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NBC kicks against poor satellite transmissions

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• IPC decries attack on journalists

The National Broadcasting Commission (NBC) has kicked against the transmission of Free-To-Air satellite signals with unwholesome content in the country, saying they threaten the nation’s core values and seek to undermine its unity and peace.
 
Broadcasters and users of satellite broadcasting were also reminded of the provisions of the Nigeria Broadcasting Code and the Act, which are the grand laws for broadcasting in Nigeria.
 
According to NBC, Section (2) of the National Broadcasting Commission Act CAP N11, Laws of the Federation of Nigeria, 2004, states, “No person shall operate or use any apparatus or premises for the transmission of sound or vision by cable, television, radio, satellite or any other medium of broadcast from anywhere in Nigeria except under and in accordance with the provisions of this act.”

 
NBC demands that all broadcasters transmitting Free-To-Air satellite services must encrypt all broadcasting signals on their platform.
 
“We also wish to request all Pay TV channels to observe the rules on Decency of Broadcast Content. Many Pay TV channels, especially, carry very vulgar, indecent and obscene contents. Broadcasters must take cognisance of the code provisions on watershed.”
 

The commission warns that unclassified, vulgar and obscene musical videos will not be tolerated, henceforth, adding, “the broadcaster has an obligation to ensure that musical works are suitable for broadcasting before putting them on air.”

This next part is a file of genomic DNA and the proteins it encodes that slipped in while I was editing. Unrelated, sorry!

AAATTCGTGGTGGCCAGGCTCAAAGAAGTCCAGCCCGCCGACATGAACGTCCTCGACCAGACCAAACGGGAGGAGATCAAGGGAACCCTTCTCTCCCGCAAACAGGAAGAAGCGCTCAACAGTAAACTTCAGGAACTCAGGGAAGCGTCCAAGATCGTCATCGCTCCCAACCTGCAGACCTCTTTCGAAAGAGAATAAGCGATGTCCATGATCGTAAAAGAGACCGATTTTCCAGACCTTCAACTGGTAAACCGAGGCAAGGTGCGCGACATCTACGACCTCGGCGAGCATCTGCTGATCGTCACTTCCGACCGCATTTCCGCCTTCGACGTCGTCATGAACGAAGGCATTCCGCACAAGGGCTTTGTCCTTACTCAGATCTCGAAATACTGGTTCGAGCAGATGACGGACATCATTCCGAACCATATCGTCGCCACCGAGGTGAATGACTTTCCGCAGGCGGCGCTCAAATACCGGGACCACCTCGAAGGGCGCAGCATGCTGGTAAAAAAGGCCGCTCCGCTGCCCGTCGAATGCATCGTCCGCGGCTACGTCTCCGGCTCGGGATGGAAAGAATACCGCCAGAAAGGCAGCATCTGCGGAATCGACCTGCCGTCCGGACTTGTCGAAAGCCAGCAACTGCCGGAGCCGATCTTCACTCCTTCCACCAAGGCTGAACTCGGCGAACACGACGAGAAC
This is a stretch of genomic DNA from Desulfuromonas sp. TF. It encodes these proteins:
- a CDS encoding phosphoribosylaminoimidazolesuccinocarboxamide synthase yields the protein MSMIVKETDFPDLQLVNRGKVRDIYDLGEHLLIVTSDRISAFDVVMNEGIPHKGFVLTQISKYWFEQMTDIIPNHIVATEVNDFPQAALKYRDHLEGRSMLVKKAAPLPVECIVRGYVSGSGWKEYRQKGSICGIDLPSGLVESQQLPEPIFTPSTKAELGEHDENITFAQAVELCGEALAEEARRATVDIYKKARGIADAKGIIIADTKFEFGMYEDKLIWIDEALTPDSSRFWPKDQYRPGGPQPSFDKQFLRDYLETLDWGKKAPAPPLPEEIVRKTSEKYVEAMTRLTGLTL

In another development, the International Press Centre (IPC) has condemned the harassment and unlawful detention of journalists by men of the Nigerian Police Force in Warri, Delta State.

Report by the Committee to Protect Journalists states that Matthew Omonigho (Daily Post Newspaper), Edeki Igafe (News Agency of Nigeria), Christopher Odamah (Delta Trumpet Newspaper), Onyekachukwu Meluwa (Punch Newspaper) and Francis Sadhere (Business Day Newspaper) were recently harassed and unlawfully detained over their professional connections with Cletus Opukeme, Publisher of Daily Watch news website.

In a statement, Lanre Arogundade, Executive Director, International Press Centre said the police should desist from harassing and unlawfully detaining journalists, while they should publicly disclose the reason they are seeking journalist Cletus Opukeme.

“Journalists should be allowed the liberty to work without fear of harassment and intimidation from security operatives,” Arogundade said. Mr. Arogundade urged the Delta State Police Command to follow due process if any of the concerned journalists is suspected to have violated any law.


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IPCLanre ArogundadeNBC
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